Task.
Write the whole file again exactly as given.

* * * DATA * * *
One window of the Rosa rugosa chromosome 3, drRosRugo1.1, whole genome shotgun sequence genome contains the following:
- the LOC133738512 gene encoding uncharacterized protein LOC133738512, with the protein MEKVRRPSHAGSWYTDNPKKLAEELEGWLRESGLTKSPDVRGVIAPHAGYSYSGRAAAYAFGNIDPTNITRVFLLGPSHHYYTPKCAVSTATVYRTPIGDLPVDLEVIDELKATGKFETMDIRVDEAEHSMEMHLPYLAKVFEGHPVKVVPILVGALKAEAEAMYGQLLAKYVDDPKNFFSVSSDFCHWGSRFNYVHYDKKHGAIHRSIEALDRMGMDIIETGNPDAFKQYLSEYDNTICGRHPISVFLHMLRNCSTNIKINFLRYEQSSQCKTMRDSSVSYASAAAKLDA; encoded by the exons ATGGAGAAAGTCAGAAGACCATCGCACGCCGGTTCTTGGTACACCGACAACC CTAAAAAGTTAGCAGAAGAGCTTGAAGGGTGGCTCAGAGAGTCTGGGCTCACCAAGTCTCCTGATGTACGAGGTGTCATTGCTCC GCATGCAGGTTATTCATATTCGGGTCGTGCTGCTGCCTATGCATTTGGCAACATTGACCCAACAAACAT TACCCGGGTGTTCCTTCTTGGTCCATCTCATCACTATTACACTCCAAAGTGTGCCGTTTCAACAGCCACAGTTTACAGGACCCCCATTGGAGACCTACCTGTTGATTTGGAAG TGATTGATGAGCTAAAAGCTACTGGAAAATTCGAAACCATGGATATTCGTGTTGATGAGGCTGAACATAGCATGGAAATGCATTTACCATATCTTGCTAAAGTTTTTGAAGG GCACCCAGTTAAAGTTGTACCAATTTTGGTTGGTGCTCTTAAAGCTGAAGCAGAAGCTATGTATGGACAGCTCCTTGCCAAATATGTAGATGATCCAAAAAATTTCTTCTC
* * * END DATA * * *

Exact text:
One window of the Rosa rugosa chromosome 3, drRosRugo1.1, whole genome shotgun sequence genome contains the following:
- the LOC133738512 gene encoding uncharacterized protein LOC133738512, with the protein MEKVRRPSHAGSWYTDNPKKLAEELEGWLRESGLTKSPDVRGVIAPHAGYSYSGRAAAYAFGNIDPTNITRVFLLGPSHHYYTPKCAVSTATVYRTPIGDLPVDLEVIDELKATGKFETMDIRVDEAEHSMEMHLPYLAKVFEGHPVKVVPILVGALKAEAEAMYGQLLAKYVDDPKNFFSVSSDFCHWGSRFNYVHYDKKHGAIHRSIEALDRMGMDIIETGNPDAFKQYLSEYDNTICGRHPISVFLHMLRNCSTNIKINFLRYEQSSQCKTMRDSSVSYASAAAKLDA; encoded by the exons ATGGAGAAAGTCAGAAGACCATCGCACGCCGGTTCTTGGTACACCGACAACC CTAAAAAGTTAGCAGAAGAGCTTGAAGGGTGGCTCAGAGAGTCTGGGCTCACCAAGTCTCCTGATGTACGAGGTGTCATTGCTCC GCATGCAGGTTATTCATATTCGGGTCGTGCTGCTGCCTATGCATTTGGCAACATTGACCCAACAAACAT TACCCGGGTGTTCCTTCTTGGTCCATCTCATCACTATTACACTCCAAAGTGTGCCGTTTCAACAGCCACAGTTTACAGGACCCCCATTGGAGACCTACCTGTTGATTTGGAAG TGATTGATGAGCTAAAAGCTACTGGAAAATTCGAAACCATGGATATTCGTGTTGATGAGGCTGAACATAGCATGGAAATGCATTTACCATATCTTGCTAAAGTTTTTGAAGG GCACCCAGTTAAAGTTGTACCAATTTTGGTTGGTGCTCTTAAAGCTGAAGCAGAAGCTATGTATGGACAGCTCCTTGCCAAATATGTAGATGATCCAAAAAATTTCTTCTC